A New York Senate committee passed a bill authorizing the establishment of a state-sanctioned overdose prevention center (or OPC, also referred to as supervised consumption sites or safer consumption spaces). Safer consumption spaces are supervised places to use illegal drugs under medical supervision. The legislation, Senate Bill S399A (the enactment of the Safer Consumption Services Act, or SCSA), would require the New York State Department of Health to authorize at least one supervised consumption site. While OPCs already exist, this bill will make it easier for harm reduction workers to do their jobs and solidify the work that is already happening.
New York City opened the first city-authorized safe consumption sites in late 2021. The advancing legislation will provide a sterile environment for people to use pre-obtained substances (they won’t provide you with any), giving them a safe alternative to bathrooms or other sites frequented. In addition, the prevention center will also keep medical workers on site to ensure folks are administering the drug more safely. Such sites also offer protection that’s not available when using the drug in a non-monitored establishment, as medical workers will be there to treat any overdoses properly. Naloxone to reverse opioid overdoses will be at the safer consumption site. On-site workers will also educate participants on safer consumption practices and information on treatment. While the site can collect aggregate data on its participants and their experiences, participants and the staff at the safer consumption site will have immunity from prosecution for the sanctioned activities.
For some history, in 2015, IDUHA (the Injection Drug Users Health Alliance) released a memo essentially directing Harm Reduction agencies to act on the assumption that people using their bathrooms would likely be using opioids and therefore be at risk of overdose, a New York City harm reduction worker explains to High Times. However, most agencies have a policy wherein anyone using the bathroom gets a knock on the door every few minutes, and staff can access the bathroom and provide overdose support (including naloxone and rescue breaths and contacting EMS) when the occupant is unresponsive. “On average, my team responds to one overdose a month in our bathroom, with several utilizations a day not resulting in overdose. We have to wait for someone to stop breathing and stop responding to a knock at the door, at which point they may have been not breathing for several minutes,” our source says. “The SCSA is an important bill because it acknowledges work that is already happening—harm reduction workers and people who use drugs and their peers are already on the front lines of the overdose crisis.”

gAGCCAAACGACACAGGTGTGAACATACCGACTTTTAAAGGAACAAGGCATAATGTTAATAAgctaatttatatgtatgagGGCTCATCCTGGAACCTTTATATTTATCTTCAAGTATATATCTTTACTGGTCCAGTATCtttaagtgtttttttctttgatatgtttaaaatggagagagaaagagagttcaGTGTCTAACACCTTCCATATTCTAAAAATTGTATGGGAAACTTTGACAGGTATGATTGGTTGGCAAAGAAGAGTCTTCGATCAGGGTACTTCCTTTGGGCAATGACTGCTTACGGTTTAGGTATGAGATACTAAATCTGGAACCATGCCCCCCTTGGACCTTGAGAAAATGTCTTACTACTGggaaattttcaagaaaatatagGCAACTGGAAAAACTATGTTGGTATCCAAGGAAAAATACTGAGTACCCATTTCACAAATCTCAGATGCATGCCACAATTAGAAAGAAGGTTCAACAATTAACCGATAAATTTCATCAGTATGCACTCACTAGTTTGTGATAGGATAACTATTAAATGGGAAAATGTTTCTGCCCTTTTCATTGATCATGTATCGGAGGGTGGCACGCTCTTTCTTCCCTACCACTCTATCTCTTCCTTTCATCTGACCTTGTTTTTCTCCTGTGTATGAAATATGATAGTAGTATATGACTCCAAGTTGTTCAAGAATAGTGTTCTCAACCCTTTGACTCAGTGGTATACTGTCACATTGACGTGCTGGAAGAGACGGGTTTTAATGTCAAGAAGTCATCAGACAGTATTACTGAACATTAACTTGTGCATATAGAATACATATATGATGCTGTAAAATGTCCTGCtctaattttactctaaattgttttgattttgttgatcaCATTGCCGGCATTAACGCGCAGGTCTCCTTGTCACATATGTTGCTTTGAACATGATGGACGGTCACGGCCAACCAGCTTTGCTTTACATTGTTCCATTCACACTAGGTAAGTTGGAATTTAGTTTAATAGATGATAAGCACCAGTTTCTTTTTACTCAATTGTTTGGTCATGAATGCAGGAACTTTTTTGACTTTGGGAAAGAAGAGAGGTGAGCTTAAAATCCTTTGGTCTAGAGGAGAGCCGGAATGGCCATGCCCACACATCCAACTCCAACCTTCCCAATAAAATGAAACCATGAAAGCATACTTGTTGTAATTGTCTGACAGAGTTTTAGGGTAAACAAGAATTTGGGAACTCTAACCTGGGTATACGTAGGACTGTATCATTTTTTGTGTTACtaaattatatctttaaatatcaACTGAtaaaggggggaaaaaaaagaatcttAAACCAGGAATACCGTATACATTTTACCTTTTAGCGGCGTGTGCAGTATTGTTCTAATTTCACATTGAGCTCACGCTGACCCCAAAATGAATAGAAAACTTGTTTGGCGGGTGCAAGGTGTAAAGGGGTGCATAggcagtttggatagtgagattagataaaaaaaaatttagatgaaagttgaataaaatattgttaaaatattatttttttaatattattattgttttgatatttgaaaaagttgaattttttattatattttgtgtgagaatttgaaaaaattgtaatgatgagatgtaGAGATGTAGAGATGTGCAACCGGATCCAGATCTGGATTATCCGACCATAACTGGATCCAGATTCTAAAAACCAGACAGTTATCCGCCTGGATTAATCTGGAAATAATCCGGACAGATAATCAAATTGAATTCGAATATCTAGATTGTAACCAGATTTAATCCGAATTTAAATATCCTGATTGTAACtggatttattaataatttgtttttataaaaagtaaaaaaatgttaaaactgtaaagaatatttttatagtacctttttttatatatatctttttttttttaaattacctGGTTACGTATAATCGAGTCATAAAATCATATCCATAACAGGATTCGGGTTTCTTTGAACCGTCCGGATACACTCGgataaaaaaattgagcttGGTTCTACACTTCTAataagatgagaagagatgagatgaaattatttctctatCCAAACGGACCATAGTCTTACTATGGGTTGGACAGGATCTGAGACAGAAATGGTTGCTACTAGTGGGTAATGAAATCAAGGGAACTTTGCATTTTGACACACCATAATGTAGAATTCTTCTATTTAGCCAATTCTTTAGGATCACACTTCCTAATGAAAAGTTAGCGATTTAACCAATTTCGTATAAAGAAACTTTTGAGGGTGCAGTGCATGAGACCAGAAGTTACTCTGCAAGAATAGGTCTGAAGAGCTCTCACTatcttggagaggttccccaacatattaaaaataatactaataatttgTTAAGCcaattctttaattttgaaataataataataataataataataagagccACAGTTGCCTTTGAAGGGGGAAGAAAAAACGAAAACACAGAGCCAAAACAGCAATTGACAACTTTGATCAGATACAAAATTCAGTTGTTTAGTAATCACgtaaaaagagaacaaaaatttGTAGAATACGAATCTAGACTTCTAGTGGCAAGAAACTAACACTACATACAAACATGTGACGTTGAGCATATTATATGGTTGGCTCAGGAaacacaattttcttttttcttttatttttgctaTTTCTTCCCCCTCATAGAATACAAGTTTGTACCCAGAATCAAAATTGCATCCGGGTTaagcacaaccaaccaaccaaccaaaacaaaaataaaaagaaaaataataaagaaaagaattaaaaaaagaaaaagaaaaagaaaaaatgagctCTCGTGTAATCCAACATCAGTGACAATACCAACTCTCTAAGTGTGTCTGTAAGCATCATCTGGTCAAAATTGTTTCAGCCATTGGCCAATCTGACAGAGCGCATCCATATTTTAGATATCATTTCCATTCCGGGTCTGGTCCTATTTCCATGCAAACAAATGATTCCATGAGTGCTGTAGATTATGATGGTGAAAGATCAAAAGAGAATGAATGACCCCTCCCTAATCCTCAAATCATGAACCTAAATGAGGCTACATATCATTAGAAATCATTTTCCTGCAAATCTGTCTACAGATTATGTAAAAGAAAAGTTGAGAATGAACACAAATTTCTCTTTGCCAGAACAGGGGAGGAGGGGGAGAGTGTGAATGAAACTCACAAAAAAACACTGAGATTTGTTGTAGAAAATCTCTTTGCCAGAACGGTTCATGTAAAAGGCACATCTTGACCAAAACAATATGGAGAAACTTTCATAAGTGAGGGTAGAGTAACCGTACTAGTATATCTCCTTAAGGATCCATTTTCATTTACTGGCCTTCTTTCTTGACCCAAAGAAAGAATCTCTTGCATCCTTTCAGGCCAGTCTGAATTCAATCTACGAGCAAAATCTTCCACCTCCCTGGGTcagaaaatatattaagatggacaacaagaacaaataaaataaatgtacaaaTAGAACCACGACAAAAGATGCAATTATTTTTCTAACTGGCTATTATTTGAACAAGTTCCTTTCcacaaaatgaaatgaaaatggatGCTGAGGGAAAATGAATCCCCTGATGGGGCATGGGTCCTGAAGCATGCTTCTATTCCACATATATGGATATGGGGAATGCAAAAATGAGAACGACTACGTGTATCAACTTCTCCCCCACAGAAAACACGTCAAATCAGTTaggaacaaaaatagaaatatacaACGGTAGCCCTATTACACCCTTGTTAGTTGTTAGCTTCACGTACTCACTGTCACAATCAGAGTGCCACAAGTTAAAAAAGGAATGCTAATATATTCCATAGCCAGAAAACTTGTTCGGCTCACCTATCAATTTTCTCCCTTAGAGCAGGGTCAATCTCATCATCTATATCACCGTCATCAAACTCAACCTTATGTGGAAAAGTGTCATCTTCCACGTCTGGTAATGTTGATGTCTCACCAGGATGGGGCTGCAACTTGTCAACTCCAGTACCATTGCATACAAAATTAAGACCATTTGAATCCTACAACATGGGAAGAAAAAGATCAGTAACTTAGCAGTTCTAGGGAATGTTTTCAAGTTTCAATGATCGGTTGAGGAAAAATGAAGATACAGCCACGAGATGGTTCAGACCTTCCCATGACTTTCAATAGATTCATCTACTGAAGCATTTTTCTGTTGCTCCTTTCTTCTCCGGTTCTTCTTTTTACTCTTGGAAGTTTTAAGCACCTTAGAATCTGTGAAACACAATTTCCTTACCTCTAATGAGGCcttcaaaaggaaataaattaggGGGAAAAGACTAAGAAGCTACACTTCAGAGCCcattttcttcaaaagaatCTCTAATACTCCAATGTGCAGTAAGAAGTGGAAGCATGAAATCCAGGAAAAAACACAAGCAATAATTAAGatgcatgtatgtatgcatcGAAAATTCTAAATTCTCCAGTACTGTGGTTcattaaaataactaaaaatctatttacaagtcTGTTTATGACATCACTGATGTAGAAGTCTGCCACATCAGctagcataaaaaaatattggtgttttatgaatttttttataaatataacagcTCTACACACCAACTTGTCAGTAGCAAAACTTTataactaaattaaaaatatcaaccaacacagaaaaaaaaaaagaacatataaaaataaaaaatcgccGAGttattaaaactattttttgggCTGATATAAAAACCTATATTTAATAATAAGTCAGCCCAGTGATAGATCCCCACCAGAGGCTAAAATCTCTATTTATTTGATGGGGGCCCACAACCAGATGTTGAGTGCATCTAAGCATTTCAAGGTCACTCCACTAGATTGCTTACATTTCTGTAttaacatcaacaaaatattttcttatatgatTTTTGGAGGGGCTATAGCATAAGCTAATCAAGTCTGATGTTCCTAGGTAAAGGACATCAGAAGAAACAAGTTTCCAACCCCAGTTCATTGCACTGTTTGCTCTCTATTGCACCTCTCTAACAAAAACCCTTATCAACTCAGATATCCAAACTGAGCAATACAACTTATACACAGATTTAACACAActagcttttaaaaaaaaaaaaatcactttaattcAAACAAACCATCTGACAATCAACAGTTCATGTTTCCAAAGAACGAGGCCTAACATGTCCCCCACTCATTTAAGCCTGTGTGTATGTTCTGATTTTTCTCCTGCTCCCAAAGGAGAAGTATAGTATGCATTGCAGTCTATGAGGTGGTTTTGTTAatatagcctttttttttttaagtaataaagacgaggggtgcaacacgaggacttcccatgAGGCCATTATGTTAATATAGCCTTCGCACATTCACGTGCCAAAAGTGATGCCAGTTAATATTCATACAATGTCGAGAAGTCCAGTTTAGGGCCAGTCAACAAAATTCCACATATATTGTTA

The Senate Health Committee passed the harm reduction legislation from Sen. Gustavo Rivera (D) in a voice vote on Tuesday, and it will now go to the Finance Committee for consideration. The Assembly companion version of SCSA, sponsored by Assemblymember Linda Rosenthal (D), cleared the chamber’s Health Committee in March.
“Harm reduction works. Harm reduction is a modality—a way to approach dealing with an issue which assumes, first, that a person who uses drugs is a person, and that they have to be met where they are,” Rivera said at the hearing. “Fact number two, criminalization has not worked.”
“Over decades of the drug war, it is pretty clear that we have lost said war,” he continues. “The notion that we could arrest our way out of addiction—that we could arrest our way out of overdoses and deaths—has been proven to be a lie based on all of these years of experience. Criminalization does not work.”
It marks a milestone in harm reduction history. “Today, the Senate recognized the dire situation New York is in because of the overdose crisis and failed War on Drugs era policies,” the advocacy group VOCAL-NY said in a press release on Tuesday. “New York is one step closer to seeing Overdose Prevention Centers authorized across the state,” the group’s Users Union leaders elaborated. “The legislature needs to keep the momentum and pass the Safe Consumption Services Act out of both houses by the end of session.”
However, the New York City harm reduction worker High Times spoke with explains that this bill may be simply securing what already exists, thanks to the hard work of passionate harm reduction groups. “Every OPC will be placed in already existing harm reduction agencies. In a very real way, the bill will not change much. Last week I went to Albany with a cohort of workers and participants at VOCAL-NY, Housing Works, and OnPoint to speak to legislators who had not signed on yet. When we met with [New York State Senator] Tim Kennedy’s legislative director, I told her: we are already doing this, but because we can’t acknowledge it, we have to keep the bathroom door closed. Let us leave the door open—that’s all we’re asking.”